Empirical digital forensics examines real-world digital storage media to develop theories about it. We have built a library of real-world data from 4000 copies of secondary-storage devices including purchased ones. One project looked at patterns of malware to determine where they were most likely to appear. A recent project examined software versions, including malicious ones, and tried to distinguish normal software evolution from abnormal. Other projects rated the value of files and artifacts using novel criteria to enable focusing of investigations. They then used file and artifact similarities to build models of social networks from the data.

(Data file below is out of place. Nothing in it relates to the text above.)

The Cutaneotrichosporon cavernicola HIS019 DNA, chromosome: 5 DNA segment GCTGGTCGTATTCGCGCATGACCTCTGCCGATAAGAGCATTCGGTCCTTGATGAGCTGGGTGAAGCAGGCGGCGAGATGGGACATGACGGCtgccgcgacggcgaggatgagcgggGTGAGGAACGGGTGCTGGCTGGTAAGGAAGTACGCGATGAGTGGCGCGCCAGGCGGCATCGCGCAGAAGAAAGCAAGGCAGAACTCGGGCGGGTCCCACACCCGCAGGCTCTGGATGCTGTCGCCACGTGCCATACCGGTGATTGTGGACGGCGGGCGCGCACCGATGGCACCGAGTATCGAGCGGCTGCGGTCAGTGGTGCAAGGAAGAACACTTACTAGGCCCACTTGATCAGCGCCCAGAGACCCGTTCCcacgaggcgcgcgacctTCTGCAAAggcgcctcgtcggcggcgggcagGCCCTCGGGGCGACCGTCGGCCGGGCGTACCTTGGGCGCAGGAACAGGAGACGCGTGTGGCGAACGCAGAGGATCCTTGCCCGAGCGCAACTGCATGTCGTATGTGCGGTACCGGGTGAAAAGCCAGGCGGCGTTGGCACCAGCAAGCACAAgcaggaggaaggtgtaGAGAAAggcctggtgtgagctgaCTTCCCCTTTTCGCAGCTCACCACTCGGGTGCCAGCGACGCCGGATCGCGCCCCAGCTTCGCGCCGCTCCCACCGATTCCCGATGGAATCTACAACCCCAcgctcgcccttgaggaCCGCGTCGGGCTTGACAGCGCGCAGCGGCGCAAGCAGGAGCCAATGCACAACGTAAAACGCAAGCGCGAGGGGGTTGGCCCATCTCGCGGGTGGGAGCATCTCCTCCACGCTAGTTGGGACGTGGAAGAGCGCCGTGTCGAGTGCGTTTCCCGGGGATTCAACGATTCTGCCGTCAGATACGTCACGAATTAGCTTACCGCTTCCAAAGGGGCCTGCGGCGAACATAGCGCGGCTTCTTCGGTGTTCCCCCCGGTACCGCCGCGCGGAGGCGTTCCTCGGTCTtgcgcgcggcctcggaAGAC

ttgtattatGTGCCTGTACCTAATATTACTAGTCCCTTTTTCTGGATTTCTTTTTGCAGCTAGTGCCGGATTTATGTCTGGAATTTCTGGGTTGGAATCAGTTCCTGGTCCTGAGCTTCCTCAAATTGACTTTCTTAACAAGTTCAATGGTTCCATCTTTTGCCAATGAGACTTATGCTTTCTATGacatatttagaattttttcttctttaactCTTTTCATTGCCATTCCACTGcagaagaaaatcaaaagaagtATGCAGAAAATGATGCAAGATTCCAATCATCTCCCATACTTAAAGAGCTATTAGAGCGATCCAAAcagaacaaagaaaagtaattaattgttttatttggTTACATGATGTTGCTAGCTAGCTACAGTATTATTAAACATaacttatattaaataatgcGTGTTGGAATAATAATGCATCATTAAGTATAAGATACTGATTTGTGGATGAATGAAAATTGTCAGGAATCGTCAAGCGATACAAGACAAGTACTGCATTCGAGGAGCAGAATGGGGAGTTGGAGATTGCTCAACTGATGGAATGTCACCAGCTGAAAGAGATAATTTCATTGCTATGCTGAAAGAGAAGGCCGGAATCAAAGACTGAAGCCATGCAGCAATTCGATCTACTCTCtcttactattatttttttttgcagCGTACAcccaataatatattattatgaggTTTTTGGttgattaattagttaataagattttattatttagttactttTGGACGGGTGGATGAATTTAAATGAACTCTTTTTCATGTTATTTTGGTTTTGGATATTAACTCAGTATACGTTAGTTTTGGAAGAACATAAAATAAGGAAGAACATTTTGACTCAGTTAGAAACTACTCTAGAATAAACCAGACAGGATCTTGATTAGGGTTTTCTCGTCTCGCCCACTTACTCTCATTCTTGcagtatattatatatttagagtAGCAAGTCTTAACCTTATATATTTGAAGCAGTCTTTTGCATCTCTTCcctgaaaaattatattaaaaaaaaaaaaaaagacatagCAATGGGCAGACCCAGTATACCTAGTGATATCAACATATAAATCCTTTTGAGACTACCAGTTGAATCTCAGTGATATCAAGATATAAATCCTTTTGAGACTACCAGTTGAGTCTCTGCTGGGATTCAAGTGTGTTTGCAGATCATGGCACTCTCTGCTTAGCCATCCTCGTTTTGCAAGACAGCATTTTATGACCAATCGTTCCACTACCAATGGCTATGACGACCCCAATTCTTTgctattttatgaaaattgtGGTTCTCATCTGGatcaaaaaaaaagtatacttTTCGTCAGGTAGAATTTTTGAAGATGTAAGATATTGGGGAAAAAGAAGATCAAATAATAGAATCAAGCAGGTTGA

Neil C. Rowe is Professor of Computer Science at the U.S. Naval Postgraduate School where he has been since 1983. He has a Ph.D. in Computer Science from Stanford University. His main research interests are in data mining, digital forensics, modeling of deception, and cyberwarfare. He has also worked on text processing, computational geometry, and intelligent tutoring systems.